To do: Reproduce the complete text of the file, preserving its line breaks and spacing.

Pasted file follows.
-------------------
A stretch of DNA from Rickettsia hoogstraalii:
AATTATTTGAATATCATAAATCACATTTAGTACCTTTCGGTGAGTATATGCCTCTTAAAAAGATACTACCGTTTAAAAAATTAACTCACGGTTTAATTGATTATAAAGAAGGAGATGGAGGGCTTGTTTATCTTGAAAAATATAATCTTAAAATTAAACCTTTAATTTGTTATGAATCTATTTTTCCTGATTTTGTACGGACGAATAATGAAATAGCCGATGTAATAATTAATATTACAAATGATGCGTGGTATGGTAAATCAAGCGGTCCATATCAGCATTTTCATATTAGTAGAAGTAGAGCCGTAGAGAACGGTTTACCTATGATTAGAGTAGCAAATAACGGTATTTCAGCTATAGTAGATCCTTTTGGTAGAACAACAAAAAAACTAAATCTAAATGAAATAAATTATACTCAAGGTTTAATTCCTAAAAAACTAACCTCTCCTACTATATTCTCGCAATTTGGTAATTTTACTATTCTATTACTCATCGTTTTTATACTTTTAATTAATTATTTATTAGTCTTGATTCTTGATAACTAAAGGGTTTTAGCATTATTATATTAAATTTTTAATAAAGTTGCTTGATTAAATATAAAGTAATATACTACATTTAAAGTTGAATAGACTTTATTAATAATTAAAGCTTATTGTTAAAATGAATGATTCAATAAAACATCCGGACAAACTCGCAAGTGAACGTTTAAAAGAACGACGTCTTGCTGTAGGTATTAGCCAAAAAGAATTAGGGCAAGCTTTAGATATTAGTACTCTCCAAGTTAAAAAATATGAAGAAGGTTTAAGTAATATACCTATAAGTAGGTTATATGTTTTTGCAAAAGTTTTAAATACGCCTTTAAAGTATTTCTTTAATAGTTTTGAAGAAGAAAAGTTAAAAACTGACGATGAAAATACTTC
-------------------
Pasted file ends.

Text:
A stretch of DNA from Rickettsia hoogstraalii:
AATTATTTGAATATCATAAATCACATTTAGTACCTTTCGGTGAGTATATGCCTCTTAAAAAGATACTACCGTTTAAAAAATTAACTCACGGTTTAATTGATTATAAAGAAGGAGATGGAGGGCTTGTTTATCTTGAAAAATATAATCTTAAAATTAAACCTTTAATTTGTTATGAATCTATTTTTCCTGATTTTGTACGGACGAATAATGAAATAGCCGATGTAATAATTAATATTACAAATGATGCGTGGTATGGTAAATCAAGCGGTCCATATCAGCATTTTCATATTAGTAGAAGTAGAGCCGTAGAGAACGGTTTACCTATGATTAGAGTAGCAAATAACGGTATTTCAGCTATAGTAGATCCTTTTGGTAGAACAACAAAAAAACTAAATCTAAATGAAATAAATTATACTCAAGGTTTAATTCCTAAAAAACTAACCTCTCCTACTATATTCTCGCAATTTGGTAATTTTACTATTCTATTACTCATCGTTTTTATACTTTTAATTAATTATTTATTAGTCTTGATTCTTGATAACTAAAGGGTTTTAGCATTATTATATTAAATTTTTAATAAAGTTGCTTGATTAAATATAAAGTAATATACTACATTTAAAGTTGAATAGACTTTATTAATAATTAAAGCTTATTGTTAAAATGAATGATTCAATAAAACATCCGGACAAACTCGCAAGTGAACGTTTAAAAGAACGACGTCTTGCTGTAGGTATTAGCCAAAAAGAATTAGGGCAAGCTTTAGATATTAGTACTCTCCAAGTTAAAAAATATGAAGAAGGTTTAAGTAATATACCTATAAGTAGGTTATATGTTTTTGCAAAAGTTTTAAATACGCCTTTAAAGTATTTCTTTAATAGTTTTGAAGAAGAAAAGTTAAAAACTGACGATGAAAATACTTC